Choosing fatherhood: Why I’m taking six months off work on parental leave

In May, I’ll be going on parental leave for six months. When I mention this to my American colleagues, they understandably roll their eyes. In the US, there is no paid parental leave that applies to all workers; it depends on the state or employer.

According to the International Labour Organization, only 79 countries provide paid paternity leave or parental leave for fathers. The median duration is 14 weeks. Fortunately, in Luxembourg, I am lucky enough to have six months of parental leave, with a capped state salary.

Although it may not be the wisest financial decision, my wife Dora and I did not think twice about me taking the leave fully. Dora will return to work when our baby, Noah, is 10 months old. I will then stay home with Noah until he goes to day care at 16 months old.

While some of my colleagues cheer for me, with fathers saying they regret not having that opportunity or for not taking it, others question whether the money is enough or if it will be a setback for my career.

The answer to both questions is “yes”. But so what?

Working in talent management, I know that many people view most things through the lens of career progression, promotion, and higher compensation. These things are important, but are they more important than Noah?


When Noah was born, I was there. I have been by his and Dora’s side for every day and night for seven and a half months. Then, a business trip took me away for a week, and it was a difficult week. But it also made me realize how much I missed them both.

I have been very involved in Noah’s upbringing. It was a conscious choice, and it was a benefit of working from home. I believe that more and more fathers want to do the same but can’t due to the obligation to be at work.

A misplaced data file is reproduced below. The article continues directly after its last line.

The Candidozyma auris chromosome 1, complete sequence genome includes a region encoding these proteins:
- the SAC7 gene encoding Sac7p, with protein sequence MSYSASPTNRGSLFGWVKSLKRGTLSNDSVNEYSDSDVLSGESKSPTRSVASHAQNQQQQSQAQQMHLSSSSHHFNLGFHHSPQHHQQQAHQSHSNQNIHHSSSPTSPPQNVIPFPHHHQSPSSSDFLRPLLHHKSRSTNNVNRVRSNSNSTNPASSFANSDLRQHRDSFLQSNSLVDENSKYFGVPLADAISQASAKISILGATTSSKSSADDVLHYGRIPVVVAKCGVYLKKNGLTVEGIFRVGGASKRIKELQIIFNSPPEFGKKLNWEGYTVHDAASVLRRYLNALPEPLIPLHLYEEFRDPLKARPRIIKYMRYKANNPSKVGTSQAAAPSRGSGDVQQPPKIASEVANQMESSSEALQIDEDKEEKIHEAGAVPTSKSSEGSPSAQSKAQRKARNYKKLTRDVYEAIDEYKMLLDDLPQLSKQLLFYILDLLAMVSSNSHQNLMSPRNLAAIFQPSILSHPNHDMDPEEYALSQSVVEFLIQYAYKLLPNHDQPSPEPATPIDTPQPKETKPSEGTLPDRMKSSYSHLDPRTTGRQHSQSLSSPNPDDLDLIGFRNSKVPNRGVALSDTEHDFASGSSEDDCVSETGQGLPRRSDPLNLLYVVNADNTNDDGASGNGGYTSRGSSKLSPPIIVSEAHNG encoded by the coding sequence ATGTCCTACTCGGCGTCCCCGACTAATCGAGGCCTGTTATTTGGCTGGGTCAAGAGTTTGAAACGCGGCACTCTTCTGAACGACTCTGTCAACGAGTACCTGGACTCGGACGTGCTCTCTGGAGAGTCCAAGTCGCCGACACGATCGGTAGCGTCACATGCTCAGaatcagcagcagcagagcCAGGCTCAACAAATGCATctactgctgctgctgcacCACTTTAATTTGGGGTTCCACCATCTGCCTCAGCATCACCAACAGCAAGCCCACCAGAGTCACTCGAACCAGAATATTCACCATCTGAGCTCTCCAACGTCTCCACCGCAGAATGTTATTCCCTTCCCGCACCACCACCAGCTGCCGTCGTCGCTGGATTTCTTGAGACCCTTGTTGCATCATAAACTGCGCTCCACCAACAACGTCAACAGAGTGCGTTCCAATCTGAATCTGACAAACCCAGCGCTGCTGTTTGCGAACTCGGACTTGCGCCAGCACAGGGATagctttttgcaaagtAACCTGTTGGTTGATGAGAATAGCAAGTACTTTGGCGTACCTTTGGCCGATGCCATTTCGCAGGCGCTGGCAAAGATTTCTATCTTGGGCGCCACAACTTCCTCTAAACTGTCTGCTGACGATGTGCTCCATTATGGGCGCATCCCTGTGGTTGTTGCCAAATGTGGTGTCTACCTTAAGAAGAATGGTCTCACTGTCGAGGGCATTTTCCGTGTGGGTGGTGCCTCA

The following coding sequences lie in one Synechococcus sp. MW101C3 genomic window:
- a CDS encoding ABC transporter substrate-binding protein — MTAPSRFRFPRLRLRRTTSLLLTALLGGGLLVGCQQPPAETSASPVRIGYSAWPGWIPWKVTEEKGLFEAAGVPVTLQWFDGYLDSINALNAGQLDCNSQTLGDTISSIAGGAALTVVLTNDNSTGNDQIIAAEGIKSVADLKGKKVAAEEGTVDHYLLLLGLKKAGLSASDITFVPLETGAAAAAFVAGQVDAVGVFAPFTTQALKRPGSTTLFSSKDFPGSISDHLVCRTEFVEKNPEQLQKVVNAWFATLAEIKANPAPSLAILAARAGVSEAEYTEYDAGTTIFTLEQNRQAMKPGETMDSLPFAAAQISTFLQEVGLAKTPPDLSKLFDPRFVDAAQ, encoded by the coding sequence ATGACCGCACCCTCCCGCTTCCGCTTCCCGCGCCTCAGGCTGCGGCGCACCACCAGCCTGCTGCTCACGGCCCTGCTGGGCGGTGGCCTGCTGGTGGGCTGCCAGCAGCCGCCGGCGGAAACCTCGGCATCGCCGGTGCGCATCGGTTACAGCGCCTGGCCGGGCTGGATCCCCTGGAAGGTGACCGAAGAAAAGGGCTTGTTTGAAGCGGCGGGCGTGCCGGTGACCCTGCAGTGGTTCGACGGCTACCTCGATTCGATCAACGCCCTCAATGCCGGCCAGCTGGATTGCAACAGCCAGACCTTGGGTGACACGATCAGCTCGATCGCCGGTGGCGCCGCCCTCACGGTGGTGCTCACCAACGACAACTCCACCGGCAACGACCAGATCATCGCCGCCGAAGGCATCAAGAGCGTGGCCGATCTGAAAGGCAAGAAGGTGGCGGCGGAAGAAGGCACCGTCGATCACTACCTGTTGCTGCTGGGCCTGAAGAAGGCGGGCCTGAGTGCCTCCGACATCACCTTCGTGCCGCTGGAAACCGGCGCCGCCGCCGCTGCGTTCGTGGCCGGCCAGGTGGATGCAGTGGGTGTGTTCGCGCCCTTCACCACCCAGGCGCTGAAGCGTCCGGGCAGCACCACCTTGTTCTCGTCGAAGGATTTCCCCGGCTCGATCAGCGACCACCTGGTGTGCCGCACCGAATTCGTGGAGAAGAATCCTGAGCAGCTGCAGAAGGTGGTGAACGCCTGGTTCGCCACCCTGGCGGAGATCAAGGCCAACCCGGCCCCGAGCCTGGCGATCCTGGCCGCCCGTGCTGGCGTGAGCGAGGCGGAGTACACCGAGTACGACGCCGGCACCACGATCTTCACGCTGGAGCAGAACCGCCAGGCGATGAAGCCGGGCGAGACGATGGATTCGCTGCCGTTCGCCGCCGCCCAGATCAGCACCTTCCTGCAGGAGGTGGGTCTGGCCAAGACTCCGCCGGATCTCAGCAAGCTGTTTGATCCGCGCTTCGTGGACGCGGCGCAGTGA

This is a new type of fatherhood, driven by a more balanced approach to work and family life. The old, patriarchal view of the world is still around. It is ingrained in some fathers who still see their role as the provider, the go-getter, the one who can afford a big TV, an expensive car, and private schools.

I grew up in a working-class, maybe low middle-class family on a Greek tourist island. My mother worked at an accounting office, and my father was a waiter. He worked only half the year, but he worked two jobs, so he was barely at home. During the winter evenings when we were all at home, I had to study. It was the only way for our family to afford a better lifestyle, which did not include an expensive car or a big TV, but public schools and a mortgage.

I enjoy my job a lot. In May, I would be starting executing a strategy I have devised for the organization I support. Being out for six months in a fast-paced corporation can be unsettling. I find myself wondering what will happen while I’m on parental leave. Will all the leaders I work with still be there? How will things have changed? Would I need to start over?

I’ve worked hard to create a solid action plan that my colleagues can implement in my absence. While I’ll be sad to miss seeing my ideas come to fruition, the excitement of spending quality time with my son far outweighs any doubts I may have after a long day of work.

I know it will not be easy. What Dora does on her maternity leave does not look easy at all. But parenthood is not meant to be easy; it is meant to be meaningful, and meaning in life brings happiness. As I wrote in my 12-year abroad account, it is not about me anymore; it is about him. And there is no job title or salary that could ever substitute for the feeling of making him laugh or seeing Noah discover something new.

This is where I see the responsibility of us parents as citizens. No company will stop growing because its employees are entitled to more time with their babies.

Parental leave should not be at the discretion of any employer. I can’t imagine how many parents, especially fathers, want to take time off but don’t, because they feel the pressure to perform, achieve, and succeed in something that may not exist in ten or twenty years. In contrast, our children will be there, and it’s our responsibility as parents and citizens to prioritize their well-being by advocating for parental leave as a human right in every modern country’s constitution.